I also think Xtranormal is a great resource for teachers and students. I've seen some really creative uses of it, including practicing arguments and counterarguments and writing mini dramas. I also think it would be a great way to virtually perform SLAM poetry or record interviews where the interviewed subject's identity must remain anonymous.

Wednesday, December 8, 2010

To my ENG1000c Course...

Dear ENG1000Cers,

Since Thursday will mark our very last class together, I thought it would be an appropriate time for me to reflect on our semester, and not so much about what I taught you, but as what you all taught me.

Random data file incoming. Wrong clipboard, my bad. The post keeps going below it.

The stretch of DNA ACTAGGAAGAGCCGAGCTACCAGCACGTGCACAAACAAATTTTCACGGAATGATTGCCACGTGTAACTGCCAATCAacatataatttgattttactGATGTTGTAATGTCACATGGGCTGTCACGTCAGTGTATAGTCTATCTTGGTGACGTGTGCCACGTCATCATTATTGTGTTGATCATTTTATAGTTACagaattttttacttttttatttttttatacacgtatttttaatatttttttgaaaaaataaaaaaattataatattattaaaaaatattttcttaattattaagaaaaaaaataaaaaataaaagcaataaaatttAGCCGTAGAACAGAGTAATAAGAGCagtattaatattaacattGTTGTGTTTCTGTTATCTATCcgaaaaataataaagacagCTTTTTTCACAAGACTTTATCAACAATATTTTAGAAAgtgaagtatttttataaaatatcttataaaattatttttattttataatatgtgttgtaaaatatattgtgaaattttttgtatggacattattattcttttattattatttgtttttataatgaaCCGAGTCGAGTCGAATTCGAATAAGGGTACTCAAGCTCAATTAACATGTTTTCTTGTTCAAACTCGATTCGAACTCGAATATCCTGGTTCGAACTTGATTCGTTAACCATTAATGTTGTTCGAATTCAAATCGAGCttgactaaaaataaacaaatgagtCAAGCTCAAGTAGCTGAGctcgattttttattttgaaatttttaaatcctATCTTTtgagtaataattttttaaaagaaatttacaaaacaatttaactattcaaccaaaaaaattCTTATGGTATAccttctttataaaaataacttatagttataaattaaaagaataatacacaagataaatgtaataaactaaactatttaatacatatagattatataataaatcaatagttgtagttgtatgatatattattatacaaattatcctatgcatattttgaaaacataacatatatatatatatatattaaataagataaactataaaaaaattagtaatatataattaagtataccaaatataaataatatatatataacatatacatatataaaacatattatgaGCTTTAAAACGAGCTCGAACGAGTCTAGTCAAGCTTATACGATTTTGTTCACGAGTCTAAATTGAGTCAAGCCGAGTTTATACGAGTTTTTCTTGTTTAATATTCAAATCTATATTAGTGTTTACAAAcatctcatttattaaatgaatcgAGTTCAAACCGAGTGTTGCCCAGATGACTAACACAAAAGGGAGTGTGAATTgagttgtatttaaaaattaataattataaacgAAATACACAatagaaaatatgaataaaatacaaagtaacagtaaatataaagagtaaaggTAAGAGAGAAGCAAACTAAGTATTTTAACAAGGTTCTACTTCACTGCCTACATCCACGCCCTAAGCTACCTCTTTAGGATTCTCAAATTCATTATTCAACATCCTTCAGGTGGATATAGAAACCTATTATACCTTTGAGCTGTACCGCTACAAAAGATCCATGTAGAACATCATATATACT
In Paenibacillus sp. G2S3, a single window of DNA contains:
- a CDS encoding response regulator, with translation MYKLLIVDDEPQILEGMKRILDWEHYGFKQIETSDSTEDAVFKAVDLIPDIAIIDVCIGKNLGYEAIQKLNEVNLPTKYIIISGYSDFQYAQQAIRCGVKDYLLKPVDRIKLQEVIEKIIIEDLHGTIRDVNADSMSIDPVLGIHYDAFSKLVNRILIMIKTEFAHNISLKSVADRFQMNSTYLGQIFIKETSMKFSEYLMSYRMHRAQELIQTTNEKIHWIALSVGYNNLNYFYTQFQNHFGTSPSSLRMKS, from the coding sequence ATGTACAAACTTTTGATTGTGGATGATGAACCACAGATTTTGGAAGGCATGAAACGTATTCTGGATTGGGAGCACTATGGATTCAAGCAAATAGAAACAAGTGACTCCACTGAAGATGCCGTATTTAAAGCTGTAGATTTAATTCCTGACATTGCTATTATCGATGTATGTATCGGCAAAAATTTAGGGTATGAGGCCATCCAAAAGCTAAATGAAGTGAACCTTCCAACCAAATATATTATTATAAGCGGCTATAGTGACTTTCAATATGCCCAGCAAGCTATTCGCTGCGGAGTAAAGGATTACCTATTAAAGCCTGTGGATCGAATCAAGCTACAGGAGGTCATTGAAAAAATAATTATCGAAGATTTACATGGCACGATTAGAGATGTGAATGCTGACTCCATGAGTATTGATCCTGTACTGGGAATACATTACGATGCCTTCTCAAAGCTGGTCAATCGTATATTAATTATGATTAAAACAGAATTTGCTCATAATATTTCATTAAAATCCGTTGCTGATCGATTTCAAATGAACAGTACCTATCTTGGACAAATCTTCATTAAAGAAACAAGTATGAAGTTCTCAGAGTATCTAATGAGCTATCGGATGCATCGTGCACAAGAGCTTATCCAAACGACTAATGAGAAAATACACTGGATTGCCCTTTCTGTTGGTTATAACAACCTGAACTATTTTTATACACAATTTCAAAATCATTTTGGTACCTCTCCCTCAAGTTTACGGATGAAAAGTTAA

I'm not sure how many of you knew that this was my very first time ever teaching a class, but if you were unaware, well, the cat's now out of the bag. Before September, I had never constructed a syllabus, never engaged with 23 students at once, and never had to give grades (which, by the way, I absolutely HATE doing). Sure I had tutored, led student workshops, and T.A.ed, but I never had my own class, which is something altogether quite different. I was worried, stepping into the classroom, that you would all think I was completely inexperienced and feel that I had nothing to offer you. I was afraid that no one would understand my writing feedback, and you would all think my rubric was crap. I was even more worried that, because almost all of you are Physician Assistant majors, you would have no interest in writing, that you'd simply say, "we're never going to need this," and the class would be a disaster. That first day of class, I was super nervous, and to make me even more anxious about the semester, my lesson plan fell apart. I had to let everyone out 20 minutes early, though I faked planning it that way. *awkward balloon*